Directed by: various
Written by: various
Music by: Dave Porter
Cast: Bryan Cranston, Anna Gunn, Aaron Paul, Dean Norris, Betsy Brandt, RJ Mitte, Bob Odenkirk, Giancarlo Esposito, Jonathan Banks, Laura Fraser, Jesse Plemons, Steven Michael Quezada, Charles Baker, Matt Jones, Krysten Ritter, Mark Margolis, Michael Bowen, Bill Burr, Raymond Cruz, Jere Burns, John de Lancie

High Bridge Entertainment, Gran Via Productions, Sony Pictures Television, AMC, 62 Episodes, 43-58 Minutes (per episode)

Review:

I came to the Breaking Bad party pretty late but after multiple seasons of people raving about it, I ended up binging through it all just before the last season premiered.

I also almost quit the show, as the beginning of the first season drags. But once I got to the end of Season One, everything just sort of clicked and I was hooked. But even then, I thought that it would be good but that it would slowly lose steam, as all shows do and eventually, I wouldn’t care about it.

Breaking Bad did something that almost no other show has been capable of doing, though. It continued to improve and get better as it rolled on.

Just when you thought the show reached its peak, it’d throw a curveball or shock you in a way that television shows before this were never able to do. And most importantly, it either gave you satisfying resolutions to plot threads or it subverted expectations and actually gave you something better and surprising.

Frankly, I hate the “subvert their expectations” bullshit that creatives in Hollywood seem to be clinging onto because 99 percent of the time, it’s just an indicator that they’re out of ideas and their only solution is to take a big shit and go, “Ha! You fans didn’t see that coming! I’m a genius! Adore me!”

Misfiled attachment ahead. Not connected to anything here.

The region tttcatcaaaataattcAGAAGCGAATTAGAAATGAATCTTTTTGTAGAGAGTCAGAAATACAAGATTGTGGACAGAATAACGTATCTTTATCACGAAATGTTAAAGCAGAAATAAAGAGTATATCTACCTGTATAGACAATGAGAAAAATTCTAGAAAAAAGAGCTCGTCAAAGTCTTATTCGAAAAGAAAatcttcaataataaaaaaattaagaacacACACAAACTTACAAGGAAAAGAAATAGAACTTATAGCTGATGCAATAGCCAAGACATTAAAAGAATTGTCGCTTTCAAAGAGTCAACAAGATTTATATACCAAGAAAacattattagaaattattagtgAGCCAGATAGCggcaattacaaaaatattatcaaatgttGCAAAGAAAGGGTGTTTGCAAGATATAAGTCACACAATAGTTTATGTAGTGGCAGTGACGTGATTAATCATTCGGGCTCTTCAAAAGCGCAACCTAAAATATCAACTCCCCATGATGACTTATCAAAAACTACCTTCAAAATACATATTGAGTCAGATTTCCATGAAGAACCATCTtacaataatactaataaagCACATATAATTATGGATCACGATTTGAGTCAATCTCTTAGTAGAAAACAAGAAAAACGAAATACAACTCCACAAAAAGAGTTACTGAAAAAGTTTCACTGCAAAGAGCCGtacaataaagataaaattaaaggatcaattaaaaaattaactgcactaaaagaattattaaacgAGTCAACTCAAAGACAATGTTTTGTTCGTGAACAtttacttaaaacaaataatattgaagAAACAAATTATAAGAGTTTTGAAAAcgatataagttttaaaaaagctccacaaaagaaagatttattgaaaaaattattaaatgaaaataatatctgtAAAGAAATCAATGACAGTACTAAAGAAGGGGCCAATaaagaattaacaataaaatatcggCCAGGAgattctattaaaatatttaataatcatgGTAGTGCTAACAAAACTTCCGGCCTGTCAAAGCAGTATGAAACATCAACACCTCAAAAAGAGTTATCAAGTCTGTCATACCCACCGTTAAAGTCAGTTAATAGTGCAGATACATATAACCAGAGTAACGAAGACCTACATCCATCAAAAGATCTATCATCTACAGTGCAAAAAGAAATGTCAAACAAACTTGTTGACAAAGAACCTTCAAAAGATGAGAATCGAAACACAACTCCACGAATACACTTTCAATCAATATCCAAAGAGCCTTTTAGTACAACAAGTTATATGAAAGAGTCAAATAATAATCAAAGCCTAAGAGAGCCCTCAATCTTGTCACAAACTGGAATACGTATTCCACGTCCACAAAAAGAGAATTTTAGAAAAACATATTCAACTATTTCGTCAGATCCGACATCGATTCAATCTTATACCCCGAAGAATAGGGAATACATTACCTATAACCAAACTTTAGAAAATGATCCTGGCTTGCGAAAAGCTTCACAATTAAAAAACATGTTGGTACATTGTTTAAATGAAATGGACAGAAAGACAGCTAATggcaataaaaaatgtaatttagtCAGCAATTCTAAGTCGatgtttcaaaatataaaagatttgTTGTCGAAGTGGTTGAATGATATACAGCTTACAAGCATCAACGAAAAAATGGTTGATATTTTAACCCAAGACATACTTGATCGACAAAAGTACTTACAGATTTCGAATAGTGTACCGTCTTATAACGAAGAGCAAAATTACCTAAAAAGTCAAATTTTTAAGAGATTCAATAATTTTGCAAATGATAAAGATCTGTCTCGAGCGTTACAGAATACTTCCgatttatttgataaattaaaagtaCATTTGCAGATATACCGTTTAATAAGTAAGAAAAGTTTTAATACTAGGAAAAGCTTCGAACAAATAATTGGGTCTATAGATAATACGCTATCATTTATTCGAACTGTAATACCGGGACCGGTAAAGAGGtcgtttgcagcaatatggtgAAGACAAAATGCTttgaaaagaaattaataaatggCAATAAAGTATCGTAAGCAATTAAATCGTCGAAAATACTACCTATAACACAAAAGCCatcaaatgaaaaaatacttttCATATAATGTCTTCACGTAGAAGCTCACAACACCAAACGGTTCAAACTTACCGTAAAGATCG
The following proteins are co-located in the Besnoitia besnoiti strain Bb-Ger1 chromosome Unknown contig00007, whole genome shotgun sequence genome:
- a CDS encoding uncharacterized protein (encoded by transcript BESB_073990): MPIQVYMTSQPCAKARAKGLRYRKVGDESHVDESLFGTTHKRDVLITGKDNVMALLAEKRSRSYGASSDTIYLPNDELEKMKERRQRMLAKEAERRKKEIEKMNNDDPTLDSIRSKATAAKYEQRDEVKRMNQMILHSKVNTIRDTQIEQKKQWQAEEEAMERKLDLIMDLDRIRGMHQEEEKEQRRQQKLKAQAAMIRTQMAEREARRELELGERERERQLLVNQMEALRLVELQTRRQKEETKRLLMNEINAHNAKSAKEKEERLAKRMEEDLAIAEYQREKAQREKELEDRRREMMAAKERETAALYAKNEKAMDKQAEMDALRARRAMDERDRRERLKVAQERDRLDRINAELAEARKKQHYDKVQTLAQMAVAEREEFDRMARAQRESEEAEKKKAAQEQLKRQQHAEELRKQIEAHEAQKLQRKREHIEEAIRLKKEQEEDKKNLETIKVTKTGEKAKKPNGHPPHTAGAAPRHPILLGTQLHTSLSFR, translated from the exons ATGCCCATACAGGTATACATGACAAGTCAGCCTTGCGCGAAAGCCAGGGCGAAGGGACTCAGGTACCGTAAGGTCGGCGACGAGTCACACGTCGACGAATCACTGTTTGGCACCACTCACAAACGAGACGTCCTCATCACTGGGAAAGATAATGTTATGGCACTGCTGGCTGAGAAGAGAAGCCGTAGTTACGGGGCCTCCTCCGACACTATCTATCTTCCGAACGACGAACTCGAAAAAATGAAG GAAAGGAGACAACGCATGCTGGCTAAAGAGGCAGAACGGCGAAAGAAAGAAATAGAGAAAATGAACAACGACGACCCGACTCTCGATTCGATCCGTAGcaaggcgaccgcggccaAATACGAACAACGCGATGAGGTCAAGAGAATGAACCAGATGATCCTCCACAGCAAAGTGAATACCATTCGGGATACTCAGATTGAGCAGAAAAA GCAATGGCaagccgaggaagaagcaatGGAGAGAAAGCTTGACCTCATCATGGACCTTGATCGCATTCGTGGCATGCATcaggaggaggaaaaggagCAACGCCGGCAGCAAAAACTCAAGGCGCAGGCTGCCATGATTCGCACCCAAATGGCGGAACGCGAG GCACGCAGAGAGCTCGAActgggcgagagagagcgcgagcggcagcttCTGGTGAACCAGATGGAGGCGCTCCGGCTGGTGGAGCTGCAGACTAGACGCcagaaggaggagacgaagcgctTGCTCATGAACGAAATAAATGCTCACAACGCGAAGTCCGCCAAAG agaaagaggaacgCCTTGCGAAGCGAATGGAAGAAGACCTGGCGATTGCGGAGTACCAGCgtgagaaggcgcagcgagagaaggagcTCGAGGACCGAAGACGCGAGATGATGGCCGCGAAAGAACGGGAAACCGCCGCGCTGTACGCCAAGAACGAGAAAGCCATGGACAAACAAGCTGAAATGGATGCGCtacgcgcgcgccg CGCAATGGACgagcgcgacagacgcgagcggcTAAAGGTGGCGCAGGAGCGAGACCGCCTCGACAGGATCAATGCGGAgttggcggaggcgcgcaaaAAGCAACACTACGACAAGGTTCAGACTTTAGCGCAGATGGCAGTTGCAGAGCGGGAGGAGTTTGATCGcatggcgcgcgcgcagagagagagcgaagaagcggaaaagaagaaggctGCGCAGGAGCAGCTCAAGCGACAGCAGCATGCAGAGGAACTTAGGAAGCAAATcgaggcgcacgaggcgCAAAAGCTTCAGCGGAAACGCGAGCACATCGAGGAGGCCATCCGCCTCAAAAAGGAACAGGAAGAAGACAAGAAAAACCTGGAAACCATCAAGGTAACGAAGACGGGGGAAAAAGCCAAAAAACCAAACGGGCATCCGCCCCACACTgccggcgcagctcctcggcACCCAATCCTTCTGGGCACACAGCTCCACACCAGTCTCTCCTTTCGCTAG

No. Breaking Bad subverts expectations and gives the viewer something better. And it didn’t just do this once or twice, it did it quite often and it was consistently really fucking good at it. More than anything, that’s what made this show so great.

Additionally, very extreme things happen on the show but it never jumps the shark or takes you out of reality. Everything feels real and plausible and it does a superb job in staying grounded and not taking a turn for the ridiculous, as many shows have done that started out really strong.

I’d have to say that the best thing about this, though, is the cast. Everyone, top to bottom, is perfection.

Almost every character in the show starts at one end of the spectrum and finds a way to make it to the opposite side. All of this happens slowly and naturally. Characters you like become ones you despise and ones you might not have liked become lovable. There are secondary characters that stay the same throughout but many of them are there to be measuring sticks, to show you how every main character evolves in their own way over five seasons.

I know that there has been a ton of hype about this show for years but it is one of the few that lived up to it and actually, in my opinion, exceeded it. Breaking Bad is as close to a perfect show that you can get for a crime drama with neo-western and neo-noir flavors.

Rating: 10/10
Pairs well with: other modern crime dramas but this is the best of the lot.

Vids I Dig 255: Toy Galaxy: The History & Legacy of the ‘Mighty Morphin Power Rangers’

From Toy Galaxy’s YouTube description: Mighty Morphin Power Rangers exploded onto the air in 1993 and was a force unlike anything seen before.

Large parts of the episodes were borrowed from already produced series in Japan and adapted for use in the US but the road to get there was a bit rocky.